If your customers are mainly C-Suite then you may want to consider using LinkedIn as your primary platform. On the flip side if you want to reach the end users within a large enterprise, you’ll need to use Twitter as well. Remember to tailor your message according to the platform. If you are going down the social media route, which it feels almost impossible not to do these days, remember to update your profiles frequently and at regular intervals.
Above all else, keep it sincere and relevant, and it may sound obvious, but make sure what you say is interesting content. The lifecycle of an IT purchase is long and IT decision makers will dip in and out of social media and digital content so make sure you follow this simple instruction “right message to the right person at the right time” and you shouldn’t go wrong.
* Educate your team
At the end of the day your team are the ones interacting with customers day in day out and they need to not just know, but live, the brand. You may have a hugely successful marketing campaign across all social media platforms, but if your account managers aren’t aligned with this then the effect can be at best lost, and at worst confused. * Measure your results.
This doesn’t just mean counting how many people have favourited your tweet about the latest tablet that’s become available, but really measuring the specific impact of your marketing spend. This measurement will differ from partner to partner as your priorities will inevitably vary.
For example you can measure brand sentiment with a survey that goes out to attendees of an event asking them a few questions about your company and then do a follow up survey where you gauge whether brand sentiment has changed following the event. This can be critical in demonstrating the effectiveness of these events on an internal basis to ensure you have ongoing support from all areas of the business.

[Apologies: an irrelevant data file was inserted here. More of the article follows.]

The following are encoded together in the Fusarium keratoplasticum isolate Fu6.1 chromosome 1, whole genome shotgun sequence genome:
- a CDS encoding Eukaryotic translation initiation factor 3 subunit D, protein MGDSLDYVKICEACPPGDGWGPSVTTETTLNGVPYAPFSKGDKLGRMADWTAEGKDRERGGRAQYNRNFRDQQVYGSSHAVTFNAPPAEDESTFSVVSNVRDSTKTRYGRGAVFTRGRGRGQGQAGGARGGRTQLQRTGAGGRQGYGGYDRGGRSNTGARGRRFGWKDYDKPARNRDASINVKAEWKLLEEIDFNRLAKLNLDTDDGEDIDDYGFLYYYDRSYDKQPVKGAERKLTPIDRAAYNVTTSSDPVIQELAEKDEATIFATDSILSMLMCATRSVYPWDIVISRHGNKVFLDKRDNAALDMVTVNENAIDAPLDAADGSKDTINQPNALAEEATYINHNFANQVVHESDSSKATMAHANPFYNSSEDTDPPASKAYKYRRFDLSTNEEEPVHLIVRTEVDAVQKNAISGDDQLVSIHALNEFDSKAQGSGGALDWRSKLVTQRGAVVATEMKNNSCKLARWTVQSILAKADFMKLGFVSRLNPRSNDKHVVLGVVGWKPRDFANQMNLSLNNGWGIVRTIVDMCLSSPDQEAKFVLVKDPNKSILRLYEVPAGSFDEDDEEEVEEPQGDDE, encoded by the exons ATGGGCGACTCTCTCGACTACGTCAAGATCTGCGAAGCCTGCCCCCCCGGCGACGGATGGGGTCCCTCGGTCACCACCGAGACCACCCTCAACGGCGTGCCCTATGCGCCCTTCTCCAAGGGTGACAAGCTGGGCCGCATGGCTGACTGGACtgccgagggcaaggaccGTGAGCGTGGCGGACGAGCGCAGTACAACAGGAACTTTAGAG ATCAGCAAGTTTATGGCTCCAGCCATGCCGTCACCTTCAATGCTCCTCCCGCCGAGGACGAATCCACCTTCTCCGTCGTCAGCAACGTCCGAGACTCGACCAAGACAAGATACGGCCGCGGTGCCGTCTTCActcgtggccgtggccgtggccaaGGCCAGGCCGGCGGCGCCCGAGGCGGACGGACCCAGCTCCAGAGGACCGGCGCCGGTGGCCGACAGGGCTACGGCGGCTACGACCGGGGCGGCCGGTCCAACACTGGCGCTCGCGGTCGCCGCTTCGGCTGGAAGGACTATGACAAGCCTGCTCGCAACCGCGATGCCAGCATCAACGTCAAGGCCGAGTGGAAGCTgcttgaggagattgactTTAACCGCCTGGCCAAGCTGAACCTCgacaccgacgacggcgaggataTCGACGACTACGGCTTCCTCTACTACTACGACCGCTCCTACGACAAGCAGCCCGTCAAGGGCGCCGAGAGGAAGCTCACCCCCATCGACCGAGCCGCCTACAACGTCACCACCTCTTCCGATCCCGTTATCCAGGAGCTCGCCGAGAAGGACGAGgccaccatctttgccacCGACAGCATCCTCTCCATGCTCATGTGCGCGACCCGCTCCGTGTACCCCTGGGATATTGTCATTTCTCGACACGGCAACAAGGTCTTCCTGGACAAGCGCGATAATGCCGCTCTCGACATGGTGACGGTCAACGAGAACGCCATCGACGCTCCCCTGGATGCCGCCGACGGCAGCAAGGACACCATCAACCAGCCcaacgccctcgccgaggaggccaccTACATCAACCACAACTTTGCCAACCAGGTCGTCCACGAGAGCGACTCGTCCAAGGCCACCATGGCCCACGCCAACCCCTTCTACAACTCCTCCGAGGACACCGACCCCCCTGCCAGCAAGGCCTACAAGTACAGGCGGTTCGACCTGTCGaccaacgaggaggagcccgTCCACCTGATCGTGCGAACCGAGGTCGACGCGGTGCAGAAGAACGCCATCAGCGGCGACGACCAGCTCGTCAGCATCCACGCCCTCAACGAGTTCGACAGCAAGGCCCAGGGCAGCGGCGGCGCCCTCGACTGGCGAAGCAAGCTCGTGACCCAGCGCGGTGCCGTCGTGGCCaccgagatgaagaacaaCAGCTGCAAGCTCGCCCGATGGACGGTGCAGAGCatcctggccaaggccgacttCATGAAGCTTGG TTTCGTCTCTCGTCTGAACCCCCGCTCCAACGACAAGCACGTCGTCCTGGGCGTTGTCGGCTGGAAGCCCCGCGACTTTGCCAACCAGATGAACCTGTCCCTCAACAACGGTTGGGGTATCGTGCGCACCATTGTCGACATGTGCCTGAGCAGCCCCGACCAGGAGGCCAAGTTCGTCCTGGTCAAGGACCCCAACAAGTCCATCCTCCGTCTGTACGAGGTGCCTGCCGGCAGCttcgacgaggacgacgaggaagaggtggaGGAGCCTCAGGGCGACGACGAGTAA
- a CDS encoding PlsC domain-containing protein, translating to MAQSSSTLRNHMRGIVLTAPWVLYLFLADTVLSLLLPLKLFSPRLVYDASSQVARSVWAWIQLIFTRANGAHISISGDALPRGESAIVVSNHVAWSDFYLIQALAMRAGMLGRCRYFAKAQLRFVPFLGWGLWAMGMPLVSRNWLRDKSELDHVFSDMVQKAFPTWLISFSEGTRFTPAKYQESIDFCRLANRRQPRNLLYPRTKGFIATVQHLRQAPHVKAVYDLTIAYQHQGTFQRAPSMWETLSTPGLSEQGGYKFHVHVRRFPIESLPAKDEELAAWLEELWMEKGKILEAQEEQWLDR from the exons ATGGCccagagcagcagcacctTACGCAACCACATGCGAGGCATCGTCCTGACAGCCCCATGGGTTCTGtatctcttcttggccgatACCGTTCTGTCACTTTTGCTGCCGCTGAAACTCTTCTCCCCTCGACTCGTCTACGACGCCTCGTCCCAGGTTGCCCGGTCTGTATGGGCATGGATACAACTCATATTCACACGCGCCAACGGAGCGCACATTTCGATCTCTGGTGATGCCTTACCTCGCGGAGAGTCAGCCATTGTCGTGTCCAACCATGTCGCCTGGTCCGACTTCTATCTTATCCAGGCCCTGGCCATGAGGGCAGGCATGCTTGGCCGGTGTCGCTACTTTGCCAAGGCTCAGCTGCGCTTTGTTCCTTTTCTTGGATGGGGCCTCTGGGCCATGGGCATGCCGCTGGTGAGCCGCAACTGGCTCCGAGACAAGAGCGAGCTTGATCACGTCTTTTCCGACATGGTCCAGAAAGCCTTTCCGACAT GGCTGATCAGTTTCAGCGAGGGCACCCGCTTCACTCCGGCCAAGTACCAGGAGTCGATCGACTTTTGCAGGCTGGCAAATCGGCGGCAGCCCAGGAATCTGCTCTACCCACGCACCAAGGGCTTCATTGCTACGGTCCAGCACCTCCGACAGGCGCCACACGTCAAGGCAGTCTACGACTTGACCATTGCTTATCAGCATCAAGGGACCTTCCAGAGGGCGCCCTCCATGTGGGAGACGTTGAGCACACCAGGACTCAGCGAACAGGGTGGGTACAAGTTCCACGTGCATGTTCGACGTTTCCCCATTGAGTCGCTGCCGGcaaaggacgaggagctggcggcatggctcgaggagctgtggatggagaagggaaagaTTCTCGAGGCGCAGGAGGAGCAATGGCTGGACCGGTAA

Another way is by using Google Analytics for example to help you track website views, enabling you to see which pages your viewers are looking at most and where those viewers are coming from.
* Mix it up
Marketing covers a broad spectrum including advertising, public relations, promotions and sales. Having a healthy mix is critical here, for example website development, print/broadcast advertising or public relations. In order to reach a variety of potential customers you need to keep your options open and not dedicate all your resources to one stream of marketing.
When considering all marketing activity, it’s important to be realistic. Marketing is a fantastic tool and one that every partner should have on their radar, but don’t expect miracles. The important thing here is building a great reputation on and offline and that can’t be done overnight.
Ensure that your marketing strategy is well thought out and addresses the different areas you are looking to develop and then stay on point.
Obviously things may need to be adapted and tailored along the way but the important thing is that you do not lose momentum.
Stephen Gater is channel marketing director UK at Dell